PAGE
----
DRIFTED FOR THREE DAYS
Fishermen Clung To Boat On Georgian Bay.
Owen Sound, June 16th - Capt. Robert Foote, of the steamer City of Collingwood, on his return from the Soo, sighted three men clinging to a boat near Cabot's Head. After getting them aboard they proved to be three fishermen of Owen Sound, Thomas Jones, Andrew Park and Ronald Clairmont, who told of their perilous adventure. On Wednesday last they went out to where their nets were. Near the points where they were picked up, the buoy being in sight from the steamer, something went wrong with the rigging and the boat upset, the ballast shifting so as to hold her on her side with only about a foot of freeboard above water. They lashed a few loose boards to the side, and on this raft they drifted for 72 hours, traversing the Georgian Bay south nearly to Collingwood and north almost to Tobermoray, being finally picked up near the spot where they started. The men were greatly exhausted with their fast of three days and nights and with the exposure to cold weather and water, but were kindly cared for by the crew of the Collingwood and appear but little the worse now except for the want of sleep.
The schooner Queen of the Lakes is receiving a new spar.
Craig's wharf on Sunday: steamers Ocean and Melbourne down; Persia up.
Crawford's wharf: schooners Tradewind and Acacia arrived from Charlotte with coal. The large steamyacht owned by Mr. Nichols, Howe Island, is in Davis' dry dock for slight repairs.
John Davis, of Davis & Sons, has returned from Muskoka after delivering two steam yachts. Three more will be shipped next week.
Tomorrow afternoon the steamer Kingston leaves Toronto on her first trip of the season, arriving here early Wednesday morning. The Kingston is fitted out grander than ever.
Swift's wharf on Sunday: steamers North King from Charlotte; Toronto down and up; Algerian from Hamilton; Steamer Rideau Queen cleared this morning for Ottawa.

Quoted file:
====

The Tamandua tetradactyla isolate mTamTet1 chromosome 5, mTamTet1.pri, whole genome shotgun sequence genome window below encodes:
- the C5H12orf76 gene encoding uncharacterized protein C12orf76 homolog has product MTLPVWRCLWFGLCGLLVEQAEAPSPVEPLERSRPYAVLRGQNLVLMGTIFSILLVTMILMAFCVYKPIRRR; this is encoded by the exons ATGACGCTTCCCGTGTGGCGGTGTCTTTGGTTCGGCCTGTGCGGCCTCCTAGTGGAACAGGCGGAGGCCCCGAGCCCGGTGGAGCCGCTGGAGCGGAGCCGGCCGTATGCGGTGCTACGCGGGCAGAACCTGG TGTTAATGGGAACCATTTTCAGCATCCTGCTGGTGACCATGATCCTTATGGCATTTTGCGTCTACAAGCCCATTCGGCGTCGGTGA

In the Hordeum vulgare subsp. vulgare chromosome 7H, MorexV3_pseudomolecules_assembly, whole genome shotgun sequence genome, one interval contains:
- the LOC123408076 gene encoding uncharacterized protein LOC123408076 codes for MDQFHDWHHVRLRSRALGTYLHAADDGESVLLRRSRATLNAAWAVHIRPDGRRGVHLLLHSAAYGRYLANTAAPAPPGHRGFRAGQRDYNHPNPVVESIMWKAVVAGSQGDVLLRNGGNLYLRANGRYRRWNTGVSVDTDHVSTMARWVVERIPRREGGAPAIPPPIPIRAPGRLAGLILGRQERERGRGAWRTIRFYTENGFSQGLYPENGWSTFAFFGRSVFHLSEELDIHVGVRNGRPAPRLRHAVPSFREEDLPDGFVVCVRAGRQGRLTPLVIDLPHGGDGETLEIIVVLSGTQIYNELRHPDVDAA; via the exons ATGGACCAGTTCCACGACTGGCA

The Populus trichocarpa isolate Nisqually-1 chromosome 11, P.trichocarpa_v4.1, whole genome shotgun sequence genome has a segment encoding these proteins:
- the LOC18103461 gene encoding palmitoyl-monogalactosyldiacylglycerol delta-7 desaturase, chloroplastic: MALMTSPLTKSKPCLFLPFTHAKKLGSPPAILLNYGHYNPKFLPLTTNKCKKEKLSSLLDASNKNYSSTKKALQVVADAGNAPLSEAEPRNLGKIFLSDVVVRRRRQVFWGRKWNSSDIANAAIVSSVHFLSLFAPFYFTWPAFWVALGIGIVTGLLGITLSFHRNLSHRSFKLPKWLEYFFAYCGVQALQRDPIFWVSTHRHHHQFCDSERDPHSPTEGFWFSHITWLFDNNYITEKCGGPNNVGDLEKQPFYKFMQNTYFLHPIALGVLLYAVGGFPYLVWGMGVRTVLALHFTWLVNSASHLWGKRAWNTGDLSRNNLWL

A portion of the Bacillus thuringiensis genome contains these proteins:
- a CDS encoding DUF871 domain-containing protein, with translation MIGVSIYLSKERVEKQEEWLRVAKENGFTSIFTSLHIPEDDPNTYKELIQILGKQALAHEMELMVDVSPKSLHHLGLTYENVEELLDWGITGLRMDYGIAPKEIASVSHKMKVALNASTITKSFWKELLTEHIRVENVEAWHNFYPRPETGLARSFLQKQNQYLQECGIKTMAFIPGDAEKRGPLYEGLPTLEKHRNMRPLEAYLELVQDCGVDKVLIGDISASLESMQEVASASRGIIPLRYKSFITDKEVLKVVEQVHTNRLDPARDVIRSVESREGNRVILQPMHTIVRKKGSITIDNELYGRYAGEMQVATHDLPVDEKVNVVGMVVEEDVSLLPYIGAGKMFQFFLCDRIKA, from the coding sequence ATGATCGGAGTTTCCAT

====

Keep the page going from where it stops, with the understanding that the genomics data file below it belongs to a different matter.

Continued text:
Richardsons' elevator: steamer Erin and consort Danforth from Fort William with 78,700 bushels of wheat; schooner Queen of the Lakes from Pelee Island with 15,000 bushels of corn.
M.T. company elevator: S.S. Rosemount and consorts cleared for Fort William; tug Hall from Montreal with two light barges, and cleared down with five grain-laden.
Yesterday's trip of the steamer Toronto will be that steamer's last Sunday voyage to Prescott during the present tourist season. Hereafter the steamer Kingston will take the Sunday trip.
The steamer Melbourne was unable to make Craig & Co.'s wharf Sunday morning, owing to drawing too much water. She made the wharf at the dry dock and there landed her passengers and freight.
Arrivals at Garden Island on Saturday night: steamer Ceylon and consort Burmah, from Toledo with oak timber; steamer India, from Two Harbors with iron ore for Deseronto. The India left for the latter place this morning.
The crew of the sloop Idlewild had an undesirable experience Friday night last. The sloop is engaged in removing slag from the locomotive work's wharf, and Friday evening when near Knapp's Point she became becalmed, remaining out all night. Saturday morning the crew towed the sloop to the city with a skiff.
The popular steamer North King made her first trip of the season to Alexandria Bay yesterday. She carried a comfortable quota of passengers, showing that she still retains her popularity with the travelling public. There were many Kingstonians who took advantage of the fine day to enjoy the trip to the bay on the sturdy North King.
The India Ashore
The steamer India, which arrived at Garden Island yesterday from Two Harbors, Mich., with a cargo of iron ore, billed to Deseronto, had the misfortune to go ashore on the Ducks. She was not injured to any extent and was floated off by jettisoning about 100 tons of her cargo. After touching at Garden Island, the steamer cleared for Deseronto.
p.6 Marine Notes - The steamer Pierrepont began daily trips to Gananoque today.
The steamer America began her trips on the Cape Vincent route today.
The steamer New Island Wanderer is being overhauled, before beginning her season's work down the river.